Dam to Dam Race Report

Race Day. Started early. Like 5:30 to 6:00 early. I wasn’t sure what the parking situation would be like at Iowa’s Largest Race – so I made sure the family was out the door in plenty of time to spare.

We parked within single engine plane distance of the start/finish line for the out and back 5K. The 5K is the smaller of the two races held during Dam to the Dam. The 20K is the more popular race and starts North of Des Moines at Saylorville Dam (hence Dam to Dam).

We hung out at the finish line as the first elite 20K runners trickled in around the 1 hour mark (officially 1:00:56). Insane. The weather was pretty much perfect as we gathered at the starting line for the 5K. It would be my first official race barring a DNF or surprise arrest warrant as we ran by Des Moines Police Department.

I did a brief warmup and took a spot between the 10 and 9 minute corrals. Wearing my newly purchased Garmin Forerunner 610 – I tinkered with buttons to get the metrics I thought would be good. While I knew heart rate monitoring and pace monitoring isn’t a big deal in a race of this size – I wanted to play with my new toy.

The gun was off and we shuffled toward the starting line. Net time of right around a minute to the big chip crossing the starting line. From where it was a slightly controlled chaos. Through my early foray into running, I repeatedly read how important it was to “run your race” and not let the excitement of the small races cause you to barrel out only to struggle to the finish mats.

It seemingly was lost on me as I weaved in and out of runners – at one point using the sidewalk due to congestion. My Running List music hit some odd selections that didn’t work come race time. Like the classical styling of William Walton. That’s my bad. There was a little too much fumbling with my headphones as I forwarded through tracks.

But it was a good run as I kept up my desired pace of sub 10:00 min miles. We eventually made our way to the hairpin turnaround which features Iowa’s hill. We have more than one, but this one happens to be on the race course. During race prep I took some time to run it so knew it was coming. Despite running a race pace I hadn’t been accustomed to, I managed to easily maneuver up the hill and make the turn down back to the finish line.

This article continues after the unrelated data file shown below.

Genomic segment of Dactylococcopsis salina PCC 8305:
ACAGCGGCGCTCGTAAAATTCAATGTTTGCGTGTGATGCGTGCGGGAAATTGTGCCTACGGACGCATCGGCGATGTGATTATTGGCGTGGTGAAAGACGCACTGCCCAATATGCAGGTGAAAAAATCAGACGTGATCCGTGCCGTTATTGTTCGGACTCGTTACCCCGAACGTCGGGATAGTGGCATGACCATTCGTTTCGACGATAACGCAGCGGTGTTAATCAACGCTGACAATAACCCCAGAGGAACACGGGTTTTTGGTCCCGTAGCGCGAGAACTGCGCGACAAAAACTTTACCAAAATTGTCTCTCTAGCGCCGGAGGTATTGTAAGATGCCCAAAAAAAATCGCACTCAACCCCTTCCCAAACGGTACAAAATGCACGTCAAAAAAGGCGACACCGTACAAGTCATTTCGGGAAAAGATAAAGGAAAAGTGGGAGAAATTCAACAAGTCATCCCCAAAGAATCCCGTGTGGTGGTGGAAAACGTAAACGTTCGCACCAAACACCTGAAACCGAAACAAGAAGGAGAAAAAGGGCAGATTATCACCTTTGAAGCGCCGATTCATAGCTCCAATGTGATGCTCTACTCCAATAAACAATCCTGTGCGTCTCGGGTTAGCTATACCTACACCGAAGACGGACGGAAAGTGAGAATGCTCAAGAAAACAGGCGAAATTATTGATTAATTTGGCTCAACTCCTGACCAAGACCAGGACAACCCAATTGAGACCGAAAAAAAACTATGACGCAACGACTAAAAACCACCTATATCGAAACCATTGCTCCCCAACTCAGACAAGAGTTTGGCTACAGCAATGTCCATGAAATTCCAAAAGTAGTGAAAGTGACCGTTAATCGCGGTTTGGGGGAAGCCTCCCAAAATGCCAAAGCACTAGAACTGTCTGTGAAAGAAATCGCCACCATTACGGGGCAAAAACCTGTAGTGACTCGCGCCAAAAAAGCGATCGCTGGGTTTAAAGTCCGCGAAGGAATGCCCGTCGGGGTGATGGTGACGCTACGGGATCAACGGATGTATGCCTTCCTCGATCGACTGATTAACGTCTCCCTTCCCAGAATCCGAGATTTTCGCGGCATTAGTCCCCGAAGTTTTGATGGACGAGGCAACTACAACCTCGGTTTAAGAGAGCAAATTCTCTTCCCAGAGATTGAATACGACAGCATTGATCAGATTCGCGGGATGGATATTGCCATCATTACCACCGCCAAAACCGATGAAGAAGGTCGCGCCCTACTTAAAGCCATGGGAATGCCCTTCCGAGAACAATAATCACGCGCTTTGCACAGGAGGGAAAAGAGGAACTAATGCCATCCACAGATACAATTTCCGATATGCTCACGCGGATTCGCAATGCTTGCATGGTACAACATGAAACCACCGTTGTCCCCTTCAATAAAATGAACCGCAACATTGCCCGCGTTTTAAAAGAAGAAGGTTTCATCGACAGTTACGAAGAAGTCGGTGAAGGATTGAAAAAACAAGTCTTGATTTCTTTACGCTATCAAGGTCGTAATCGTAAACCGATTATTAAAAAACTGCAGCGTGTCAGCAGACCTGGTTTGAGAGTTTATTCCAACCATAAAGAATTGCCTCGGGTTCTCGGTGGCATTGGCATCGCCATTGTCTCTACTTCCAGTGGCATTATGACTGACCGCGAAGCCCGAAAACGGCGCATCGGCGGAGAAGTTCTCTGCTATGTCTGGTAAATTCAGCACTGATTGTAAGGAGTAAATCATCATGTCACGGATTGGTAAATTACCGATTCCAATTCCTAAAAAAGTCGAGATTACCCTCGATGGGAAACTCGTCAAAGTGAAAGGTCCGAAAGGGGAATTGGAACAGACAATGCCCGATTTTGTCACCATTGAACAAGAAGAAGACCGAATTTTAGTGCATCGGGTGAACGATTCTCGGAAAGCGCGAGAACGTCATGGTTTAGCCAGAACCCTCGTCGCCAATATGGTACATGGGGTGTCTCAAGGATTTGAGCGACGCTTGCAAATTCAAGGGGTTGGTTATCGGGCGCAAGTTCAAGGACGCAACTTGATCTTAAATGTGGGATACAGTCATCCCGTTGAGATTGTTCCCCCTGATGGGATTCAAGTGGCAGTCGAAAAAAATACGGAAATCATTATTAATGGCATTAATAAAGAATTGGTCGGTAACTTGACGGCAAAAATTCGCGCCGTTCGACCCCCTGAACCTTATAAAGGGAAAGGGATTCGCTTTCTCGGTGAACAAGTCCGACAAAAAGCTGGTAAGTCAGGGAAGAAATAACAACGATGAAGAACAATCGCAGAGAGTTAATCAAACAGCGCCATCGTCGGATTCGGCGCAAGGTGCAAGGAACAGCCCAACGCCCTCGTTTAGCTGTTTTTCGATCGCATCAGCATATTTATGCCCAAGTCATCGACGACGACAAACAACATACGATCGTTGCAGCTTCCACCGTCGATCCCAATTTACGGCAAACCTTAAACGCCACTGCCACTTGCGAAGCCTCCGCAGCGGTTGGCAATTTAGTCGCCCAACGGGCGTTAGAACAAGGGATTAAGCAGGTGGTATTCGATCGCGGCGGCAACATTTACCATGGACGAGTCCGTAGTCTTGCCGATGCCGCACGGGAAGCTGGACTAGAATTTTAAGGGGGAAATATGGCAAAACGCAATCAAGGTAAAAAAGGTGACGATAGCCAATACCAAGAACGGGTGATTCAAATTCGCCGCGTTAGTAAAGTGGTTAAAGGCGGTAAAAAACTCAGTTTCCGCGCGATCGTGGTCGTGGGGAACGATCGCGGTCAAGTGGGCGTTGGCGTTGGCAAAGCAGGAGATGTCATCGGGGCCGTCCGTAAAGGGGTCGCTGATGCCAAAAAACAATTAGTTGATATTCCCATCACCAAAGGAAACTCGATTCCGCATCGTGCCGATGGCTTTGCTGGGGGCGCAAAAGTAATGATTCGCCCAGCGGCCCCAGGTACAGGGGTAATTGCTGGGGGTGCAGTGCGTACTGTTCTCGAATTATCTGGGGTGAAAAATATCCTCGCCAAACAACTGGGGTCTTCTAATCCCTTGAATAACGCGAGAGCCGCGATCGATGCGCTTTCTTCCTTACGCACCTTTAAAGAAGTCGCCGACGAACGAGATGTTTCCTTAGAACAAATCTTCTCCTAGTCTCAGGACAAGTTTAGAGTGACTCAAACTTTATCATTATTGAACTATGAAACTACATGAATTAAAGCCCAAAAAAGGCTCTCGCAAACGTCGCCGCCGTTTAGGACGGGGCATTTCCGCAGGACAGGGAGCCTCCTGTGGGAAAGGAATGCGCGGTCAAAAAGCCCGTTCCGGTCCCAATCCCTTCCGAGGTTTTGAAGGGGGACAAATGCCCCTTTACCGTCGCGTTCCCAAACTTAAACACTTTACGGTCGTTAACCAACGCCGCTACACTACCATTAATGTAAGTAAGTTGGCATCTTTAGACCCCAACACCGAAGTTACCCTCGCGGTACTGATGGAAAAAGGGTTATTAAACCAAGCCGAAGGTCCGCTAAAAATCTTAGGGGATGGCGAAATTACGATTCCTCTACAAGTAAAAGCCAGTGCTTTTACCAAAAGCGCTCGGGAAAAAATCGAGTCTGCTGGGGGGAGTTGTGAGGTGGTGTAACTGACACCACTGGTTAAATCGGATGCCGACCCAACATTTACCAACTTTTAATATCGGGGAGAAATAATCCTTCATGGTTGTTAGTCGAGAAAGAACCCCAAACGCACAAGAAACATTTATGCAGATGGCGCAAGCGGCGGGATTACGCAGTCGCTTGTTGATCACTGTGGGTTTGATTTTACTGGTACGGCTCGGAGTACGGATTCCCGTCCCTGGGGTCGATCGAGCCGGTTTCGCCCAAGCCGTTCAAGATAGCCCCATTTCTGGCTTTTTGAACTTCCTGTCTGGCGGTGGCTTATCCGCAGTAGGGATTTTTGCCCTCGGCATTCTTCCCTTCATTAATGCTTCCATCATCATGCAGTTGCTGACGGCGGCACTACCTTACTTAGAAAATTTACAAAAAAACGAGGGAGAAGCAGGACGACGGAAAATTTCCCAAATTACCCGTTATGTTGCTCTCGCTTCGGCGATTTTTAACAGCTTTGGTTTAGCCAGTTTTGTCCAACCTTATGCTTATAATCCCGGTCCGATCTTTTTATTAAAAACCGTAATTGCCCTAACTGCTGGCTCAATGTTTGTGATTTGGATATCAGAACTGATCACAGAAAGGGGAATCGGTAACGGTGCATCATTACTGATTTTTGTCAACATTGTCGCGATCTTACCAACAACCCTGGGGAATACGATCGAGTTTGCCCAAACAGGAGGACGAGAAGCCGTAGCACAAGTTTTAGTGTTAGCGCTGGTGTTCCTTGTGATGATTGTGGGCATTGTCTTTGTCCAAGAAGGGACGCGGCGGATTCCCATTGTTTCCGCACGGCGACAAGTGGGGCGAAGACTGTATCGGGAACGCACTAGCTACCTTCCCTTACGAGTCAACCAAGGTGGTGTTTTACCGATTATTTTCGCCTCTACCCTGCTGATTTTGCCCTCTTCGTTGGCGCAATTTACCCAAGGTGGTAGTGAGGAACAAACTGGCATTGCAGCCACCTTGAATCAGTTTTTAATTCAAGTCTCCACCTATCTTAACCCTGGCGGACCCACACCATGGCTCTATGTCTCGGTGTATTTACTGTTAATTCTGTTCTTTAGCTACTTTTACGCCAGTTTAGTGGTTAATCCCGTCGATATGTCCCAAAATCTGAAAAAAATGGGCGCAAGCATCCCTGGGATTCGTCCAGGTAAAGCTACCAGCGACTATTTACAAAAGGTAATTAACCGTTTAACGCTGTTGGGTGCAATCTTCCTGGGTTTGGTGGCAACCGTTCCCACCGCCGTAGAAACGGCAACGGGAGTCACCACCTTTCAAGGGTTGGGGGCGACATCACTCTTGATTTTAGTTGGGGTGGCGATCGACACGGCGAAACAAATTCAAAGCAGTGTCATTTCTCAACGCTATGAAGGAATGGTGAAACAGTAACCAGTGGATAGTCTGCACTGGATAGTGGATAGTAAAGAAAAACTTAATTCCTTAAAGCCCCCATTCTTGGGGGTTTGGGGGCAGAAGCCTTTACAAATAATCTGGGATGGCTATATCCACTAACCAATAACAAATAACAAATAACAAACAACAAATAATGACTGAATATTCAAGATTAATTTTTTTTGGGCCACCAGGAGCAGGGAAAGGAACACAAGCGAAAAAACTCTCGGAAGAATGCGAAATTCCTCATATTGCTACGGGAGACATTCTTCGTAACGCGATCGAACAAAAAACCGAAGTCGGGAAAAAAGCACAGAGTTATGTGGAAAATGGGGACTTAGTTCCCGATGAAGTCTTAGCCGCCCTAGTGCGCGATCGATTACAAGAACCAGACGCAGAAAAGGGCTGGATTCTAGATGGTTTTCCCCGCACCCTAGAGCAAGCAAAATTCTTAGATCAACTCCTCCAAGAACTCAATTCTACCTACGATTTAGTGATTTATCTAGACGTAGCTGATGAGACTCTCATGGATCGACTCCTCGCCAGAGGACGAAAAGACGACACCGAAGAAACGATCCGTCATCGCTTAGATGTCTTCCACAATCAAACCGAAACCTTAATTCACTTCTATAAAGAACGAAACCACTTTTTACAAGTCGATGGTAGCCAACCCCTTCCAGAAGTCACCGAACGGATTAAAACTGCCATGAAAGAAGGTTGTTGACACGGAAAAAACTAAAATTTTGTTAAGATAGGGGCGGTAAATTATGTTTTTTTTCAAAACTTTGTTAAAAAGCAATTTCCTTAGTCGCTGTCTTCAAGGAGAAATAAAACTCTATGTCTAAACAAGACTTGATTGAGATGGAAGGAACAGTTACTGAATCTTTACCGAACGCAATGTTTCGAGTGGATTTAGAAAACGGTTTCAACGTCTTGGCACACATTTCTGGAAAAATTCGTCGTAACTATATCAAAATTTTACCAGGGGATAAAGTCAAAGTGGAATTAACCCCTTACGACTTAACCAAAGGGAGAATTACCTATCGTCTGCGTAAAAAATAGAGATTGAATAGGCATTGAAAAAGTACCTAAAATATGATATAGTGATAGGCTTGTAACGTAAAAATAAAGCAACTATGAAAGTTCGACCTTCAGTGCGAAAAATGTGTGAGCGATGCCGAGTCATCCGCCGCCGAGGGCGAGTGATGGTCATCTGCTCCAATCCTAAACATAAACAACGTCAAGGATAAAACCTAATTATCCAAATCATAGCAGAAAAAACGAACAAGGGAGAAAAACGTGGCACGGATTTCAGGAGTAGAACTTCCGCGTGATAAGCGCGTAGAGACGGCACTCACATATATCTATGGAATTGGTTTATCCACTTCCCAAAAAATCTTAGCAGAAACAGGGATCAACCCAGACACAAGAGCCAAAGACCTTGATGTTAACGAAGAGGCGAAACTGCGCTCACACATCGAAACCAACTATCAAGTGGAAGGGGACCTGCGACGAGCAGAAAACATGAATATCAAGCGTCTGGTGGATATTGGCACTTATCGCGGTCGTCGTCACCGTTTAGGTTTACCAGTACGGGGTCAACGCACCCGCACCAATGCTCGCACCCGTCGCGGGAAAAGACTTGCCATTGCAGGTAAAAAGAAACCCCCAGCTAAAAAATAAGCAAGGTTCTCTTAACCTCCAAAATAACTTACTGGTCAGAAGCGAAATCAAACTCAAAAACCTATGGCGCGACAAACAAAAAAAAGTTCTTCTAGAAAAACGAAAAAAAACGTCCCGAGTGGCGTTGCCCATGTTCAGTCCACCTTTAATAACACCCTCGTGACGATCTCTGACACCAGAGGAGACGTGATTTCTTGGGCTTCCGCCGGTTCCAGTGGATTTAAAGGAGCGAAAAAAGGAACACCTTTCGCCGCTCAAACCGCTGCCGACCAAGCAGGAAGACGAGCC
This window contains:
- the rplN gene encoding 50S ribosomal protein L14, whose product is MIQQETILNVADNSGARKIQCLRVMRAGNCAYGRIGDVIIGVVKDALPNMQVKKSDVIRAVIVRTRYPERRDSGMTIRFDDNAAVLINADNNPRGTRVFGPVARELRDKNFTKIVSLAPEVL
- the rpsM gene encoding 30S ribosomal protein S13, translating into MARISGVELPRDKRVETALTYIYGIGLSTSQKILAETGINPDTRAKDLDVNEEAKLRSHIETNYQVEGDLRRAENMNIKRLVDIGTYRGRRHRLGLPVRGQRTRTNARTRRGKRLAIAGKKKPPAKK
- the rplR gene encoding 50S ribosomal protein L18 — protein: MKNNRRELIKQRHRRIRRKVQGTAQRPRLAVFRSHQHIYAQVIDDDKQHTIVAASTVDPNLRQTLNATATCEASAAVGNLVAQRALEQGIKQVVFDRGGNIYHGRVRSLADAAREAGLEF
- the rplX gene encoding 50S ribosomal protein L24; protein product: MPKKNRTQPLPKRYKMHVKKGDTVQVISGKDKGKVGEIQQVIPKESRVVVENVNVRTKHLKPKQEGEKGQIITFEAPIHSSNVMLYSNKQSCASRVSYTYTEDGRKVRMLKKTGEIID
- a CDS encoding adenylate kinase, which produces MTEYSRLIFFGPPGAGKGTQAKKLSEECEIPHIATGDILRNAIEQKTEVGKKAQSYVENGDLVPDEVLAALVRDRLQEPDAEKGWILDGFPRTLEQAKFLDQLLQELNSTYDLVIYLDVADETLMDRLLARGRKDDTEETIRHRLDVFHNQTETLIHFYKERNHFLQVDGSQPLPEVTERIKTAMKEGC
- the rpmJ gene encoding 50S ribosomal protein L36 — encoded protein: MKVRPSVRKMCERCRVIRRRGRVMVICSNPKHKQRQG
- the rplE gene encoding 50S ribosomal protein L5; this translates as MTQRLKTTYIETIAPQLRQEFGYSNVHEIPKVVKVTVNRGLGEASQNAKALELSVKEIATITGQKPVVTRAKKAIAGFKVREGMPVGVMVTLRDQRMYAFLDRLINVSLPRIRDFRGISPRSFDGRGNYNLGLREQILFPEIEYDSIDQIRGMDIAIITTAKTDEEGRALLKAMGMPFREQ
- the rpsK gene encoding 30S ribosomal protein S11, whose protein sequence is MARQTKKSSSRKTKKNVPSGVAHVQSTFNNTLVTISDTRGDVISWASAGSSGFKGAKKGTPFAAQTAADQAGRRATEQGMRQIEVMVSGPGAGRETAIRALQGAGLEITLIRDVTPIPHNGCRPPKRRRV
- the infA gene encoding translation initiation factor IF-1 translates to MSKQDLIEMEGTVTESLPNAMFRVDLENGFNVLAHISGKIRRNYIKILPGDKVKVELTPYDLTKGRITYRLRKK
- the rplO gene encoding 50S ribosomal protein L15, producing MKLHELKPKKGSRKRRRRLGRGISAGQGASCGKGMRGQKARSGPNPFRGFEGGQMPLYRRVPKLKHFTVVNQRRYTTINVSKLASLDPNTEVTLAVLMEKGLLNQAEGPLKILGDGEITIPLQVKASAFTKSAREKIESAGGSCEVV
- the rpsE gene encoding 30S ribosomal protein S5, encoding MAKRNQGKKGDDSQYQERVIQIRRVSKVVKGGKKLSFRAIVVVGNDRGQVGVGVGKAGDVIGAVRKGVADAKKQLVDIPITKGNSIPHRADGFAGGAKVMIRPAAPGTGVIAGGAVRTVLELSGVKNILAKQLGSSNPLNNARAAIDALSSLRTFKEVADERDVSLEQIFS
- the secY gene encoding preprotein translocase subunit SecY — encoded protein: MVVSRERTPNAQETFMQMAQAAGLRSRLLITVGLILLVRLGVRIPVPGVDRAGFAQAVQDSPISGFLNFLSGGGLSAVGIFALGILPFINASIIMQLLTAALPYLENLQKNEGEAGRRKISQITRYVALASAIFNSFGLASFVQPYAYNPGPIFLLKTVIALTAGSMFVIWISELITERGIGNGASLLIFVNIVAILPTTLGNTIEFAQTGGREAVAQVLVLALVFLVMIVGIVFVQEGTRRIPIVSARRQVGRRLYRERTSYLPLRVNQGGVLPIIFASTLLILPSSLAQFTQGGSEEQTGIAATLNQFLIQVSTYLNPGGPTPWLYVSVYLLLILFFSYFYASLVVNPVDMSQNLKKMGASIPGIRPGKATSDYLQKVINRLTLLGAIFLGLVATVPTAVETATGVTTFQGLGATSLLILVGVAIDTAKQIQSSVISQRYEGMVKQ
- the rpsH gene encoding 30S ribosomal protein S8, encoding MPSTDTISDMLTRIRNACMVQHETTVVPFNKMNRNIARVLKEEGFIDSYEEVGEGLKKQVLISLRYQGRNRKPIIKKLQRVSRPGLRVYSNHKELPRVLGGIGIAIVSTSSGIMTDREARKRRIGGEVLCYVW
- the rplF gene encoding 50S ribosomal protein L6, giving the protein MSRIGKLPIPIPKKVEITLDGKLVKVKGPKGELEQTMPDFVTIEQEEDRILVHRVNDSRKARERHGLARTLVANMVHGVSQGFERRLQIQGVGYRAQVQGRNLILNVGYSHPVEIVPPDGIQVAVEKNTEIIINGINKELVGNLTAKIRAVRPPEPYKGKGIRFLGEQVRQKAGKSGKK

It was passing mile 2 that my pace began to catch up to me and I found myself near the max heart rate area. My breathing wasn’t clean and I was using the water stations when I probably didn’t need to in a 5K. The distance from the 400 meter line to the finish line probably needed to be measured again because it sure felt much longer. But I crossed the line still maintaining a pace I hadn’t carried through “training”.

My first sub-goal in a sheet full of running goals was now complete. Officially race a 5k.

I grabbed a Poweraid – unsuccessfully tried to grab a 20K finisher medal and then met up with the family at our rallying point.

We ended up walking to another area in Downtown Des Moines for the Farmers Market. There was a good deal of walking. My feet hurt. But I was proud of my accomplishments and excited to see my Official Time. Damtodam.com posted the results later that Saturday night, 30:23. I wanted to be right around the 30 minute mark but was pretty happy with the results. Middle of the pack! 553 out of 2700 racers in the 5K!

DamtoDamPaceTakeaways: Focus on steadier pace. The weaving in and out of people only adds distance you need to run. Have fun and not worry so much about time and pain.


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